In a theatrical act over dinner, how can actors sustain the attention of audience who may be more enticed with food served on the table in all its garnishing than with actors in a mere act? How can you make sure that in the run of 40 minutes, the audience would get the show’s message 100 percent in the end?
I am always apprehensive in joining mini-performances in locations such as restaurants and bars and in time slots such as lunch and dinner. These conditions themselves set the tone for audience to treat actors as mere entertainers and/or develop in them a superficial and unperceptive appreciation of the arts. The key is to clarify the objective of the performance and the challenge is for actors to take the lead in making the audience involved in the act in a common space.
Last June 4, Melo’s Restaurant in Quezon City took on a 1950s glam as people flocked with their hats, berets, corsage, pearls, gloves and postwar make-up for Jennifer’s birthday dinner organized by her husband Nick. The guests of the party are mainly avid bloggers who had no idea then that by coming to the party they would be part of a theatrical act by being fused in a group of actors who sit among them in the table. At first, Nick would appear as a host, a role that is but normal in any party or program. After appetizers have been served, one by one the characters are revealed: Madrasta-Jennifer’s Mother, the Family Driver, Jennifer’s Sister, Jennifer’s Ex-Boyfriend and Estrelita, her Bestfriend whose personality of being a meek but resilient underdog I worn for the night. I played Estrelita.
In the process, bloggers assume supporting characters while enjoying the food and greeting fellows they get to meet on bloggers’ occasions such as this. Then finally, as the main course of beef, chicken or fish came, Mr. Inspector was introduced by Nick as he announced Jennifer cannot come because she was believed to be murdered two weeks ago, a popular mystery that must be urgently solved. Thus, the popular question “Who Killed Jennifer?” was raised and the party is a good venue for gathering suspects for public scrutiny.
Guided only by their assumed character and sequence cueing, actors in improvised dialogues defend themselves as Mr. Inspector defined the seemingly bad motives of each in the murder: Madrasta’s jealousy over her daughter’s youth, the driver’s affair and loyalty with Madrasta, Nick’s doubts with his wife, the ex-boyfriend’s insecurity, the Sister’s low affinity and the Bestfriend’s petty grudges . As individuals, motives may vary but what is common with the characters is their love for Jennifer and on one hand, their economic relation to the supposedly sole heir of Señior Santiago as revealed later.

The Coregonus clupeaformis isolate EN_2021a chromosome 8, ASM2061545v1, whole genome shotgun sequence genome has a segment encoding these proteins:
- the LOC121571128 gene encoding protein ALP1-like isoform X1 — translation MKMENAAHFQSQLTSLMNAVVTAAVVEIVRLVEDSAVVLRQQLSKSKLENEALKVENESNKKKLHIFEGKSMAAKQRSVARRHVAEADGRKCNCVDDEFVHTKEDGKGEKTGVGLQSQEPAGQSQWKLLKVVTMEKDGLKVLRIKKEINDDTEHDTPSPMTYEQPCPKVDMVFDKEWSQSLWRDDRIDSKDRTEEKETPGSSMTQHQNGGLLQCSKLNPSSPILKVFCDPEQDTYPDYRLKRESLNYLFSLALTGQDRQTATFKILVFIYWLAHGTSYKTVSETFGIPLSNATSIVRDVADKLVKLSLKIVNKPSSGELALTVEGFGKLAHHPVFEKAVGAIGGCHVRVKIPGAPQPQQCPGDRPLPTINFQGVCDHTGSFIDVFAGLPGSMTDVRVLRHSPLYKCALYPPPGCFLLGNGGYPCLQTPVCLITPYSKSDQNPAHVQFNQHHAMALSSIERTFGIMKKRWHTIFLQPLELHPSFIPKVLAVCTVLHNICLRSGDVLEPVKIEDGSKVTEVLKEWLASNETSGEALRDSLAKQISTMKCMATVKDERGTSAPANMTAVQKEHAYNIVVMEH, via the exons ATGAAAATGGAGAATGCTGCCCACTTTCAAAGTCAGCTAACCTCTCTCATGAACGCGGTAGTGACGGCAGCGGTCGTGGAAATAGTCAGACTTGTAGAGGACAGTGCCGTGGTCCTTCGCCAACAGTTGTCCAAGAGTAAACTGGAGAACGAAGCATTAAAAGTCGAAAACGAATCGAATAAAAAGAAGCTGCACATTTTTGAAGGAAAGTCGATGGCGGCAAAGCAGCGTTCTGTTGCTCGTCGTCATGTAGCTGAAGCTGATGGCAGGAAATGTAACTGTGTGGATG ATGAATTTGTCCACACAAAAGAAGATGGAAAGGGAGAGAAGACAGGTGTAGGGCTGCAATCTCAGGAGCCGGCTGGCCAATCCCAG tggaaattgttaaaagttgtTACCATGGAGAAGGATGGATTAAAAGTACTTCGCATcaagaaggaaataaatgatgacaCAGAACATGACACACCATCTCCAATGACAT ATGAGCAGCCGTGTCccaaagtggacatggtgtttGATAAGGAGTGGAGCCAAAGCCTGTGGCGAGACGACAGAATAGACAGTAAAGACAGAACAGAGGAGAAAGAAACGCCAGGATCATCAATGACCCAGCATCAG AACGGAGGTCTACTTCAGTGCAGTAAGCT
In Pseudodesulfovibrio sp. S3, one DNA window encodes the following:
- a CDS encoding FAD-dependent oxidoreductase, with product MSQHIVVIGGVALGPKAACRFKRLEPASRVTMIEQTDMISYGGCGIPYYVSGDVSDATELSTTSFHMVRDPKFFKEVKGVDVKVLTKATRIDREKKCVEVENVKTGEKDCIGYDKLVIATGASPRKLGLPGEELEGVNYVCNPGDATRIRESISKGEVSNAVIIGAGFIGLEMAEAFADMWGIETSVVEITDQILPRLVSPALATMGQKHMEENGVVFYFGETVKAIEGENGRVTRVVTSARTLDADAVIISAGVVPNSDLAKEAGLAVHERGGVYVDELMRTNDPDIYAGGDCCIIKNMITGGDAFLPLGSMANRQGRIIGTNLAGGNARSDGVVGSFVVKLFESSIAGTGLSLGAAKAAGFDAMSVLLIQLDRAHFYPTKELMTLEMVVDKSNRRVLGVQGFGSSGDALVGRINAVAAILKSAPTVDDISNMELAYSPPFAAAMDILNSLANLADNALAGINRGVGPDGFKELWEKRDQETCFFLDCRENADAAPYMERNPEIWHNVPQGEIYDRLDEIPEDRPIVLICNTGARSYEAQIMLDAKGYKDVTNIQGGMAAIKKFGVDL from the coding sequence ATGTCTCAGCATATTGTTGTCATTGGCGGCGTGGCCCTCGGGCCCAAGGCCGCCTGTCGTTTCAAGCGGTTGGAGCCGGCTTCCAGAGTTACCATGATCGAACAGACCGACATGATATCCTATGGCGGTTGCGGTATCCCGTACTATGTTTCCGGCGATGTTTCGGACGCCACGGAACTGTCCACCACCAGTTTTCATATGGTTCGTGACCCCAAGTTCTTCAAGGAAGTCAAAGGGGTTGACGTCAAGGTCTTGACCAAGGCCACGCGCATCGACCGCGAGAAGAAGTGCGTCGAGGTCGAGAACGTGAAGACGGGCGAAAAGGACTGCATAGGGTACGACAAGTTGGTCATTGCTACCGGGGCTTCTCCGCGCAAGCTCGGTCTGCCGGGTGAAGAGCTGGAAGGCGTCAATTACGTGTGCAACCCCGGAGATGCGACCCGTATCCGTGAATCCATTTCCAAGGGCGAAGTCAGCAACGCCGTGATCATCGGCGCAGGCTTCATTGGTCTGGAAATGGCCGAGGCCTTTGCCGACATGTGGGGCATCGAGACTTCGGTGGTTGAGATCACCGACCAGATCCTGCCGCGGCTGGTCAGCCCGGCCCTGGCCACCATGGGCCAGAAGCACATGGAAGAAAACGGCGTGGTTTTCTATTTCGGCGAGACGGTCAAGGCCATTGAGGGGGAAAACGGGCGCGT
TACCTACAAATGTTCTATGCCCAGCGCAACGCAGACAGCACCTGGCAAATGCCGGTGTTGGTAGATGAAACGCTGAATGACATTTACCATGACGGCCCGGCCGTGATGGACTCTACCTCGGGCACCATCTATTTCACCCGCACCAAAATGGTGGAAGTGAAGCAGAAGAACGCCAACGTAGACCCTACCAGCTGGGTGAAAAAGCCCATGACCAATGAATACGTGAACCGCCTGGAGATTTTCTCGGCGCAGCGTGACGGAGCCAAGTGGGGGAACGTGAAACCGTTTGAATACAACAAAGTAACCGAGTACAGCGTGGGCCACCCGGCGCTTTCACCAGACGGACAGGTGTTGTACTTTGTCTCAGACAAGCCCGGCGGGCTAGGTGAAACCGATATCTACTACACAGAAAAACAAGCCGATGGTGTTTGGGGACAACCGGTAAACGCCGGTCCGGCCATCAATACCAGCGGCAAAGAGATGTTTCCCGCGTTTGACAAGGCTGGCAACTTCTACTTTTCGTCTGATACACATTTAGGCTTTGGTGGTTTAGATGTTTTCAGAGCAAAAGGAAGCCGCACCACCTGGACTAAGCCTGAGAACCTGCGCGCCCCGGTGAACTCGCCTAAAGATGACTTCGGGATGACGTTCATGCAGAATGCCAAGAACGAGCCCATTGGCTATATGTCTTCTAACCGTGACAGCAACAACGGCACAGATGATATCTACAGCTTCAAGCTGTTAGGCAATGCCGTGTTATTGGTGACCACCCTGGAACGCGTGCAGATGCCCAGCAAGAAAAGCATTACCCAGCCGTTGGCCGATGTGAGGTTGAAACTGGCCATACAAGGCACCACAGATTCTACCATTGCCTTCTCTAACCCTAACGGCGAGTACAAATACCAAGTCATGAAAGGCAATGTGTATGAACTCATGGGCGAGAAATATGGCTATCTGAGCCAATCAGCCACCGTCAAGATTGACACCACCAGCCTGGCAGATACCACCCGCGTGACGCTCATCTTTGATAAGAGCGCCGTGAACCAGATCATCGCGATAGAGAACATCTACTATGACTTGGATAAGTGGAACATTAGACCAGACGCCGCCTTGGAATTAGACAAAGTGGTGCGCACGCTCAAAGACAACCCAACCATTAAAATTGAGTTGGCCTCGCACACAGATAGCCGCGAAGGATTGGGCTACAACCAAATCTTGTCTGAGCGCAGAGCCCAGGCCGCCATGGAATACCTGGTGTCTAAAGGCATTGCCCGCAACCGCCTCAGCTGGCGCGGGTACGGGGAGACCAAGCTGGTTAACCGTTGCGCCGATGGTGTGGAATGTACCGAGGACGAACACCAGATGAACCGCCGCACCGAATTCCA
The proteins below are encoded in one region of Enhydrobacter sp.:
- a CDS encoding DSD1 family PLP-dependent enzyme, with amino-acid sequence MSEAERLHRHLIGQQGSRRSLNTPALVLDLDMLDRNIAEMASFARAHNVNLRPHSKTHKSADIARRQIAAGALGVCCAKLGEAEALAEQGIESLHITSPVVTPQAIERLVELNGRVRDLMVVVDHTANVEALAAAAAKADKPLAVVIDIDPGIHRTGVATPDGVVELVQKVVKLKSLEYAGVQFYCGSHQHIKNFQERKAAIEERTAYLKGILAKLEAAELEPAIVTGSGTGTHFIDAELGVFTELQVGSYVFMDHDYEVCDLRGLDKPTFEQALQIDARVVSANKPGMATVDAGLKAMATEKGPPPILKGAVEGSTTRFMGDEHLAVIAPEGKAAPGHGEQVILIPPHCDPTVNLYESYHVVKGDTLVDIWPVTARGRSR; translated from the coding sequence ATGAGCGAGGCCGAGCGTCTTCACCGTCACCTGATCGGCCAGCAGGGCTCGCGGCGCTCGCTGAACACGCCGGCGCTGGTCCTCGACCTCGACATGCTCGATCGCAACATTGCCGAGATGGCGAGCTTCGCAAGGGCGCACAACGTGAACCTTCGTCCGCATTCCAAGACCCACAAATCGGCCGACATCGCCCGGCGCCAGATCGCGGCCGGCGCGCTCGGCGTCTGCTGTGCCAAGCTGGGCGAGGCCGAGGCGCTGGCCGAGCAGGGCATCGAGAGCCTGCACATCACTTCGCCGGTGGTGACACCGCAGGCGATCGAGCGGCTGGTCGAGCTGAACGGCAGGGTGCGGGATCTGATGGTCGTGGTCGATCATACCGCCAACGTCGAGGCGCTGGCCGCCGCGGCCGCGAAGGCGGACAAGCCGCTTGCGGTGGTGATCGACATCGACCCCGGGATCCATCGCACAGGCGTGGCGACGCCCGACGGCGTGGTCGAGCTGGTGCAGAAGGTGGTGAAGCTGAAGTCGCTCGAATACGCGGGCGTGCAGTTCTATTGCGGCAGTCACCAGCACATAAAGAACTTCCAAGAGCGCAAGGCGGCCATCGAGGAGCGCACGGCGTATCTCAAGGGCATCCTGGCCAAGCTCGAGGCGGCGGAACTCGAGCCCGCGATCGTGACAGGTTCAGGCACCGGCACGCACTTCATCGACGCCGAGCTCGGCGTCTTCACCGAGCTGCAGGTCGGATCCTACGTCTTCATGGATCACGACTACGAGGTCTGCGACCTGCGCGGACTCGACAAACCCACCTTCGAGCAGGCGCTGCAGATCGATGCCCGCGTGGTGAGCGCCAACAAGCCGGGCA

Eventually, bloggers assumed roles and played along, smoothly blending in the act. It was a fulfillment of sorts for the type of performance that requires audience to fully participate in the whole process. As the investigation reached its peak, Mr. Inspector then asked each from the tables to be a people’s judge and alas, they would be able to declare who is guilty in Jennifer’s demise. However, the moment Mr. Inspector would have finally declared it after having consolidated the people’s judgement, the lights went off.
And then, as dessert was served, obstetrician gynecologist Dr. Esther Ganzon entered with her red pointer and powerpoint to reveal the real culprit: cervical cancer.
The discovery was received by chaos of choral ahhhs and applause. Everyone looks at each other then at the dinner plate as instructed by Doctor Ganzon and checked what is left of the beef steak served. How everyone just enjoyed it a while ago. I was thinking people could not look at it the way they appreciated it before to realize that when placed in a glass, a malignant tumor found in the cervix literally looks like the crowd’s choice for main course, the beef stake: something meaty, something bloody either half raw or well done.